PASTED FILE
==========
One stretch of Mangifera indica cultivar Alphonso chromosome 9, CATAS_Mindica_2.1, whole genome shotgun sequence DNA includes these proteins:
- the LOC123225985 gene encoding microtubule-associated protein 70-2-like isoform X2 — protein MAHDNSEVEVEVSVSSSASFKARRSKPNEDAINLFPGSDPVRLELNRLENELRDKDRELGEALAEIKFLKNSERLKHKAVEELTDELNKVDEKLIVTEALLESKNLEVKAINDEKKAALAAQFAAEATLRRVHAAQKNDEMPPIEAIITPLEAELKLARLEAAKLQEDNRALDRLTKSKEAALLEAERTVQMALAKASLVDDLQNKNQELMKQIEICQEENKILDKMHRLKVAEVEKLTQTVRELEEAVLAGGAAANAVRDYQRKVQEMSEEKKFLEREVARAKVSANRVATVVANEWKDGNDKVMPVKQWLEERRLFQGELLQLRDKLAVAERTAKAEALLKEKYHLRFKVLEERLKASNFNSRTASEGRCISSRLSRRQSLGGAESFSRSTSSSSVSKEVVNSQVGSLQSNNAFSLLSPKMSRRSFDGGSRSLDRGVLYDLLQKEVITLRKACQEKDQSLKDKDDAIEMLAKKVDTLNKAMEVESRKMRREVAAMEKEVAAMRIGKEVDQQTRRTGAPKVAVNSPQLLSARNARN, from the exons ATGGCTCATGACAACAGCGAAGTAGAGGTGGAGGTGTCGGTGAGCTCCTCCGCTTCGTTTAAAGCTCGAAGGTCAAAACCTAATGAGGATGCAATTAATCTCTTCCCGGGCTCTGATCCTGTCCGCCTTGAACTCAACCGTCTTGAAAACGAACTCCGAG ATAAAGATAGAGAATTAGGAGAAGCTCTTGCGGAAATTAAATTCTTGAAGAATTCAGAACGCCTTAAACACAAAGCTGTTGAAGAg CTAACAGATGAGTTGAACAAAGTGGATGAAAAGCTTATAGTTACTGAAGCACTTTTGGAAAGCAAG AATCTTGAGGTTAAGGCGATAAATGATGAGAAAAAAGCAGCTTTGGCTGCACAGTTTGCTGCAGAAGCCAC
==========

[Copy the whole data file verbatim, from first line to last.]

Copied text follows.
One stretch of Mangifera indica cultivar Alphonso chromosome 9, CATAS_Mindica_2.1, whole genome shotgun sequence DNA includes these proteins:
- the LOC123225985 gene encoding microtubule-associated protein 70-2-like isoform X2 — protein MAHDNSEVEVEVSVSSSASFKARRSKPNEDAINLFPGSDPVRLELNRLENELRDKDRELGEALAEIKFLKNSERLKHKAVEELTDELNKVDEKLIVTEALLESKNLEVKAINDEKKAALAAQFAAEATLRRVHAAQKNDEMPPIEAIITPLEAELKLARLEAAKLQEDNRALDRLTKSKEAALLEAERTVQMALAKASLVDDLQNKNQELMKQIEICQEENKILDKMHRLKVAEVEKLTQTVRELEEAVLAGGAAANAVRDYQRKVQEMSEEKKFLEREVARAKVSANRVATVVANEWKDGNDKVMPVKQWLEERRLFQGELLQLRDKLAVAERTAKAEALLKEKYHLRFKVLEERLKASNFNSRTASEGRCISSRLSRRQSLGGAESFSRSTSSSSVSKEVVNSQVGSLQSNNAFSLLSPKMSRRSFDGGSRSLDRGVLYDLLQKEVITLRKACQEKDQSLKDKDDAIEMLAKKVDTLNKAMEVESRKMRREVAAMEKEVAAMRIGKEVDQQTRRTGAPKVAVNSPQLLSARNARN, from the exons ATGGCTCATGACAACAGCGAAGTAGAGGTGGAGGTGTCGGTGAGCTCCTCCGCTTCGTTTAAAGCTCGAAGGTCAAAACCTAATGAGGATGCAATTAATCTCTTCCCGGGCTCTGATCCTGTCCGCCTTGAACTCAACCGTCTTGAAAACGAACTCCGAG ATAAAGATAGAGAATTAGGAGAAGCTCTTGCGGAAATTAAATTCTTGAAGAATTCAGAACGCCTTAAACACAAAGCTGTTGAAGAg CTAACAGATGAGTTGAACAAAGTGGATGAAAAGCTTATAGTTACTGAAGCACTTTTGGAAAGCAAG AATCTTGAGGTTAAGGCGATAAATGATGAGAAAAAAGCAGCTTTGGCTGCACAGTTTGCTGCAGAAGCCAC